Polar Bear Ruling Worries Indigenous Alaskans
The recent ruling by U.S. Interior Secretary Dirk Kempthorne listing polar bears as a threatened species has indigenous Alaskans concerned they might be banned from hunting the animals they rely upon for food.
Aalak Nayakik, a member of northern Alaska’s Inupiat peoples who have inhabited the region for centuries, says polar bears are a staple food for his family. He also uses polar bear fur for his family’s bedding.
“I like to eat bear meat almost every winter, can’t go without it,” he told Reuters.
“It is almost like taking the cow away from the white folks,” he said, as he stood on the edge of a receding ice-shelf near Barrow, 350 miles north of the Arctic Circle.
The Bush administration’s decision left residents of the country’s northernmost point unsure about how much their lives and customs will be altered. And Nayakik wonders if hunts will lead to sanctions or jail time. He estimates that about 20 bears are killed by authorized Inupiat hunters in the Barrow area each year.
“The Inupiat have hunted the polar bear for years, not necessarily for trophy matters but for food, and the hide itself is used for clothing materials,” Michael Stotts, Barrow’s mayor, told Reuters.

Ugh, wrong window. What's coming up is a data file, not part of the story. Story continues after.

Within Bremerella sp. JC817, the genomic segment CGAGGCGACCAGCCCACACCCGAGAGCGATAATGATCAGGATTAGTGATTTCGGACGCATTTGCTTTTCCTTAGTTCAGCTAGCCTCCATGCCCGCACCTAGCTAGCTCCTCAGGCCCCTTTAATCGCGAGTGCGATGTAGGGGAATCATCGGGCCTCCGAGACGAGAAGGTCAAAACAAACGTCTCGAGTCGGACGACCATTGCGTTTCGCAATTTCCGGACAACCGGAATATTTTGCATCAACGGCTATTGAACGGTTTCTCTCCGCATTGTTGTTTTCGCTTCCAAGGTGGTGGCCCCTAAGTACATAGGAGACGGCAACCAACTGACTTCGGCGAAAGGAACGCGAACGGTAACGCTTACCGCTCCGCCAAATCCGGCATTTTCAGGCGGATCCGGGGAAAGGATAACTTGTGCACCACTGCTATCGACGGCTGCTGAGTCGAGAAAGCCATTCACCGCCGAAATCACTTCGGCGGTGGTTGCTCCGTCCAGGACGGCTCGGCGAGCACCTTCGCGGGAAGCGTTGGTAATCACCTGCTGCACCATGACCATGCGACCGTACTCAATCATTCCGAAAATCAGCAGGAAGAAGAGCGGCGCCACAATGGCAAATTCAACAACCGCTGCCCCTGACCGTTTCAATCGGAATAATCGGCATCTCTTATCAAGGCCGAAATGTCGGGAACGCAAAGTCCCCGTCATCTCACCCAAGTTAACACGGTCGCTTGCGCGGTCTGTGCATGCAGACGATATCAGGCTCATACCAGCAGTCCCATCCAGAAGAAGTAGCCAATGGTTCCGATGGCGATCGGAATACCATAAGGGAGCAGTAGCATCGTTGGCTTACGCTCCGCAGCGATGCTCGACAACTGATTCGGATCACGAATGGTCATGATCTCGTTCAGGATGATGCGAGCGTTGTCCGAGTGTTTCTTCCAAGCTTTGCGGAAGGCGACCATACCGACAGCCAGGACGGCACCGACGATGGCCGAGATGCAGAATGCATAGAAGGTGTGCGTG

“It is considered a delicacy. It is considered an honor in the Inupiat tradition to be able to capture and have a polar bear,” he said.
Polar bears live only in the Arctic and depend on sea ice as a platform for hunting seals. According to the U.S. Geological Survey, 16,000 bears, nearly two-thirds of the world’s polar bear population, could be wiped out by 2050 if the forecasts for melting sea ice are accurate.
During his announcement to list the Polar bears as threatened, Interior Secretary Dirk Kempthorne acknowledged that greenhouse gas emissions from humans had contributed to the global warming that has damaged the bears’ habitat.
It is something those in Barstow, a mostly native community of 4,500 people, have witnessed themselves.
“There is less (ice) and it’s thinner. It is not really thick like it used to be,” said Nayakik, 47, standing at the edge of the ice.
“It is going to melt right away.”
The government did not reveal any plans to address climate change or Arctic drilling for fossil fuels during its announcement to list the Polar bears as threatened.
Throughout Barrow there was concern that residents would carry a disproportionate share of the burden to protect the bear.
“Everyone needs to worry about it,” Nayakik’s son Charlie, 14, told Reuters.
Jeff Corwin, host of the television show “Animal Planet”, was in Barstow filming an episode on polar bears. He said it would be unreasonable to give Barstow’s residents sole responsibility for protecting the bear.
“These are the iconic, apex pinnacle predator of these lands,” he told Reuters.
“I don’t think one remote community can or should be saddled with responsibility for that species. It should be shared.”